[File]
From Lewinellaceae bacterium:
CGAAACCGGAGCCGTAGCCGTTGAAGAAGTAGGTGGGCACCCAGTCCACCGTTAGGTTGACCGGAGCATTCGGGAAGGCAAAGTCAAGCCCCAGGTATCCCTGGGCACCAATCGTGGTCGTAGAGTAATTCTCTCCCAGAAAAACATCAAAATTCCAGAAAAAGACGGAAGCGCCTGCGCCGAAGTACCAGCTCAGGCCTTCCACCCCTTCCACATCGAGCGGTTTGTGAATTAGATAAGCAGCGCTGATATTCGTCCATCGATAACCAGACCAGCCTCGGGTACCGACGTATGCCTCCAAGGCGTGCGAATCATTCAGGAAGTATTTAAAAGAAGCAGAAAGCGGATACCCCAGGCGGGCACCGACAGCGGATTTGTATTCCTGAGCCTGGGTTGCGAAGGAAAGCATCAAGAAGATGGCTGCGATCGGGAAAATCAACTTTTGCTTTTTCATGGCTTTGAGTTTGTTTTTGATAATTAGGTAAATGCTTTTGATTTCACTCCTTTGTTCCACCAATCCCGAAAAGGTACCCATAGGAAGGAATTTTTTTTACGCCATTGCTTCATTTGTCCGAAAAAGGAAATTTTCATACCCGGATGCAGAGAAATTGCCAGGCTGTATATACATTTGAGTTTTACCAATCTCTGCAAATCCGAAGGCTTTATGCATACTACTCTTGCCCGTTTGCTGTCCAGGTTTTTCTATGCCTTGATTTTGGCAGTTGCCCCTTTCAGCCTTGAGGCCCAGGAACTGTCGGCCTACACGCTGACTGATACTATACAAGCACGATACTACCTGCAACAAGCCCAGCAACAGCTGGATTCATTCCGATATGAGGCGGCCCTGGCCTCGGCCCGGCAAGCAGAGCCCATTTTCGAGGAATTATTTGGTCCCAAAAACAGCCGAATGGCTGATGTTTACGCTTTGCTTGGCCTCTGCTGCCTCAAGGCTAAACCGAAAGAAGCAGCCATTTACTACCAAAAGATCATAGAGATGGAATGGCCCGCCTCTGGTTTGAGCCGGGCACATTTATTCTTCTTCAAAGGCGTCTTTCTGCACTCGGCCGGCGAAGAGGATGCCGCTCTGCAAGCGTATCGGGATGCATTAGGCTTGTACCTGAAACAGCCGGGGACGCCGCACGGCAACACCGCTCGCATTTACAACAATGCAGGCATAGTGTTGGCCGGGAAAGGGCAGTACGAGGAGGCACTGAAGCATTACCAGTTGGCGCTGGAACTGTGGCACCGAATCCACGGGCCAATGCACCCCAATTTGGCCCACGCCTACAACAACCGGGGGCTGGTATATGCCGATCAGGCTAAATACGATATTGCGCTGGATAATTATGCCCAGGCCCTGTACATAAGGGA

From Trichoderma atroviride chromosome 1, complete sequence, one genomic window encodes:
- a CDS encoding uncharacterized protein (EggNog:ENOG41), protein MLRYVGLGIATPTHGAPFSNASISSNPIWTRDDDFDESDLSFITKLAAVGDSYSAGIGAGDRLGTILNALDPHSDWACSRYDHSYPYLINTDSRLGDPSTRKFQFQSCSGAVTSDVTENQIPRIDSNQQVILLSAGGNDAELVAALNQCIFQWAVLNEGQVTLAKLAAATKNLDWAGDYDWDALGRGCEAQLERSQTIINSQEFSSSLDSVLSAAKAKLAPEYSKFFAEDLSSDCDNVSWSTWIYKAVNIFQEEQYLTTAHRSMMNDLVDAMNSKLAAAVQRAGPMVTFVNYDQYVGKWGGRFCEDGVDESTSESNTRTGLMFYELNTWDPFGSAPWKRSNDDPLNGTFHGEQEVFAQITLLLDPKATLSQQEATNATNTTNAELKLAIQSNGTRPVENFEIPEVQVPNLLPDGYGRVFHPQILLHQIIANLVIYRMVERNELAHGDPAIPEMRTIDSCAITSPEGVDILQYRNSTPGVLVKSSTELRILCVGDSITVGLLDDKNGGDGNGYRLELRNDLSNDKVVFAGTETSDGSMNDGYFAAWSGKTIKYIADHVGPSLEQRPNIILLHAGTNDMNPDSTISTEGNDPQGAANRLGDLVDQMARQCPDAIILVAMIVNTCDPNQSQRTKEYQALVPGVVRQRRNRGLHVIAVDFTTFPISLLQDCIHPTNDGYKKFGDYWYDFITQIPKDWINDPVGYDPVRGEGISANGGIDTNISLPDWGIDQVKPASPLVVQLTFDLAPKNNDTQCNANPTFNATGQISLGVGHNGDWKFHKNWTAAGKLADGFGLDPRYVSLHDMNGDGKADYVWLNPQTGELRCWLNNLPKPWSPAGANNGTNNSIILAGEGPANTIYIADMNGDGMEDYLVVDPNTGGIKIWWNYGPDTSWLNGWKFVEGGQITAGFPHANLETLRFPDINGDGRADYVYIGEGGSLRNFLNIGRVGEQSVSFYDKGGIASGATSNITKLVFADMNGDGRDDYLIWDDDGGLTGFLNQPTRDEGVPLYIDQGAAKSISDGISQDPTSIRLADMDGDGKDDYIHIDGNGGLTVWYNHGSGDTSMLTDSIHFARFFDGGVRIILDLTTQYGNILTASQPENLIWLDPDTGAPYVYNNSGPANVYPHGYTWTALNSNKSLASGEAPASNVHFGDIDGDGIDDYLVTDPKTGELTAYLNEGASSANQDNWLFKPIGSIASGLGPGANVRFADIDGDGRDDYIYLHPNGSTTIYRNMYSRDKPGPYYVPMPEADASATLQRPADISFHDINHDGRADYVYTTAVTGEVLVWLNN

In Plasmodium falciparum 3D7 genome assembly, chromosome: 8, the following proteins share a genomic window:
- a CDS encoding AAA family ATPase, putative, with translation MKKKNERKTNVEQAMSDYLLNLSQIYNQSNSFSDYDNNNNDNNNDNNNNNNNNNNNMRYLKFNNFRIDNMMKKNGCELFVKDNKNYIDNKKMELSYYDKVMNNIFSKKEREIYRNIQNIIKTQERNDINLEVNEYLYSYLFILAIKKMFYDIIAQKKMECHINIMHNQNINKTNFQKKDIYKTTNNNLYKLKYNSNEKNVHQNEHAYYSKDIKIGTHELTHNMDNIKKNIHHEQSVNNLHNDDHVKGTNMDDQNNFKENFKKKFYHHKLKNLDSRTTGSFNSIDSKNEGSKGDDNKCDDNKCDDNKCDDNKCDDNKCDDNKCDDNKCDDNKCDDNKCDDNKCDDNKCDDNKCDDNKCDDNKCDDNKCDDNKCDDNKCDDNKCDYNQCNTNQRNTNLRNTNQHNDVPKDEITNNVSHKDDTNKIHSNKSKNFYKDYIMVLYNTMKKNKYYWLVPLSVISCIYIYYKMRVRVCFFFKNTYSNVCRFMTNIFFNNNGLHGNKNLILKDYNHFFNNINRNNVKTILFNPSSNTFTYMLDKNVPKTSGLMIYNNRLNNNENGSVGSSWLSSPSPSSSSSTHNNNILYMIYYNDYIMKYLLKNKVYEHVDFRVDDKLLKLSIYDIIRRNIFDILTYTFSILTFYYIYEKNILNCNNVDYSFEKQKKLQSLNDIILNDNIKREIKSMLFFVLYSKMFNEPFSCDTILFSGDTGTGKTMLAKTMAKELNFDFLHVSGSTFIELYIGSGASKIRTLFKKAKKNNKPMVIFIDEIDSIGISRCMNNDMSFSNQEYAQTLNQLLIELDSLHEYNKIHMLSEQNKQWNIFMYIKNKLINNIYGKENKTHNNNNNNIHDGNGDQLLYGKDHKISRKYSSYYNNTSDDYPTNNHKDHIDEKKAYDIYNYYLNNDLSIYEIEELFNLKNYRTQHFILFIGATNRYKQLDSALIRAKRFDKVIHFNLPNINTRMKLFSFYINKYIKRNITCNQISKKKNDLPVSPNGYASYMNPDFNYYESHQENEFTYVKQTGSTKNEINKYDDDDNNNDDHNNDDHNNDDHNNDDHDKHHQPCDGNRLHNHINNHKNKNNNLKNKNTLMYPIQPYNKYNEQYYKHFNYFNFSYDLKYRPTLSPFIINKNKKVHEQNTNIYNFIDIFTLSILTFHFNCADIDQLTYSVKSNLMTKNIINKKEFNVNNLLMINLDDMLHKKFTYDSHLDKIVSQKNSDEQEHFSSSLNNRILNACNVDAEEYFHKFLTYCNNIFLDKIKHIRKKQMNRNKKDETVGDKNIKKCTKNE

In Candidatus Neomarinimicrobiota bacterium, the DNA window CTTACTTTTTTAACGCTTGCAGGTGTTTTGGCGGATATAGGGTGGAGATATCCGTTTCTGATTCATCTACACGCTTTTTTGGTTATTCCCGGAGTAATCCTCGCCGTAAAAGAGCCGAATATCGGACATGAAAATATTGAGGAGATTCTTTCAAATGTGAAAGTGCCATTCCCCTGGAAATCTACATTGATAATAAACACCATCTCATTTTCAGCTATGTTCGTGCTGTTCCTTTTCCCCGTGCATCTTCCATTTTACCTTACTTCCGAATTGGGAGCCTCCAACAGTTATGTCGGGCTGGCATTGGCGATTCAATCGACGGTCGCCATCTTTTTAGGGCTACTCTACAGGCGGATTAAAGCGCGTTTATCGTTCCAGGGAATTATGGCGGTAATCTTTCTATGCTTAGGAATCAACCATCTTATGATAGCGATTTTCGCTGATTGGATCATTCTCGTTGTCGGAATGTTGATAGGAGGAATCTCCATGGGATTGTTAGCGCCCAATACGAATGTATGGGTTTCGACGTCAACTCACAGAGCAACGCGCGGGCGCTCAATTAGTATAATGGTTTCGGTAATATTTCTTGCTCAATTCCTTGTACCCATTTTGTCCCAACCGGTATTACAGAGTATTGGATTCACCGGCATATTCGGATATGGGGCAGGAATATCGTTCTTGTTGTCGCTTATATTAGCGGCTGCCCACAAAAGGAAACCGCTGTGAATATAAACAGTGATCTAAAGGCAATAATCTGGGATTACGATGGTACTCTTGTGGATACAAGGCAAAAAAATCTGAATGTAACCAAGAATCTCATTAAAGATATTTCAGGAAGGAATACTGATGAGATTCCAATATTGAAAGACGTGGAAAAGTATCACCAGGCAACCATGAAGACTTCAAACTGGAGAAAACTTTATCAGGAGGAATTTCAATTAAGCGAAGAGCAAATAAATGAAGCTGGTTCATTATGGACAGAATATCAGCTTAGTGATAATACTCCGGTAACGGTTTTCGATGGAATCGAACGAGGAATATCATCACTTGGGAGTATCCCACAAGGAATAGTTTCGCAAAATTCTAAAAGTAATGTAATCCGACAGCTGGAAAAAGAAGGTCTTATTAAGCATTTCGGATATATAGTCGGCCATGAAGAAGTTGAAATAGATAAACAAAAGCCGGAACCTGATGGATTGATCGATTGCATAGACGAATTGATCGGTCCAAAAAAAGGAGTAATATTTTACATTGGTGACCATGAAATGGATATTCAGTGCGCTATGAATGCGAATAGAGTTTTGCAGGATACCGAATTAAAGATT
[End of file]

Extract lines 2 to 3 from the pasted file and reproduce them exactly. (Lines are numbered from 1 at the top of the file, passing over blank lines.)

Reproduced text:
CGAAACCGGAGCCGTAGCCGTTGAAGAAGTAGGTGGGCACCCAGTCCACCGTTAGGTTGACCGGAGCATTCGGGAAGGCAAAGTCAAGCCCCAGGTATCCCTGGGCACCAATCGTGGTCGTAGAGTAATTCTCTCCCAGAAAAACATCAAAATTCCAGAAAAAGACGGAAGCGCCTGCGCCGAAGTACCAGCTCAGGCCTTCCACCCCTTCCACATCGAGCGGTTTGTGAATTAGATAAGCAGCGCTGATATTCGTCCATCGATAACCAGACCAGCCTCGGGTACCGACGTATGCCTCCAAGGCGTGCGAATCATTCAGGAAGTATTTAAAAGAAGCAGAAAGCGGATACCCCAGGCGGGCACCGACAGCGGATTTGTATTCCTGAGCCTGGGTTGCGAAGGAAAGCATCAAGAAGATGGCTGCGATCGGGAAAATCAACTTTTGCTTTTTCATGGCTTTGAGTTTGTTTTTGATAATTAGGTAAATGCTTTTGATTTCACTCCTTTGTTCCACCAATCCCGAAAAGGTACCCATAGGAAGGAATTTTTTTTACGCCATTGCTTCATTTGTCCGAAAAAGGAAATTTTCATACCCGGATGCAGAGAAATTGCCAGGCTGTATATACATTTGAGTTTTACCAATCTCTGCAAATCCGAAGGCTTTATGCATACTACTCTTGCCCGTTTGCTGTCCAGGTTTTTCTATGCCTTGATTTTGGCAGTTGCCCCTTTCAGCCTTGAGGCCCAGGAACTGTCGGCCTACACGCTGACTGATACTATACAAGCACGATACTACCTGCAACAAGCCCAGCAACAGCTGGATTCATTCCGATATGAGGCGGCCCTGGCCTCGGCCCGGCAAGCAGAGCCCATTTTCGAGGAATTATTTGGTCCCAAAAACAGCCGAATGGCTGATGTTTACGCTTTGCTTGGCCTCTGCTGCCTCAAGGCTAAACCGAAAGAAGCAGCCATTTACTACCAAAAGATCATAGAGATGGAATGGCCCGCCTCTGGTTTGAGCCGGGCACATTTATTCTTCTTCAAAGGCGTCTTTCTGCACTCGGCCGGCGAAGAGGATGCCGCTCTGCAAGCGTATCGGGATGCATTAGGCTTGTACCTGAAACAGCCGGGGACGCCGCACGGCAACACCGCTCGCATTTACAACAATGCAGGCATAGTGTTGGCCGGGAAAGGGCAGTACGAGGAGGCACTGAAGCATTACCAGTTGGCGCTGGAACTGTGGCACCGAATCCACGGGCCAATGCACCCCAATTTGGCCCACGCCTACAACAACCGGGGGCTGGTATATGCCGATCAGGCTAAATACGATATTGCGCTGGATAATTATGCCCAGGCCCTGTACATAAGGGA

From Trichoderma atroviride chromosome 1, complete sequence, one genomic window encodes: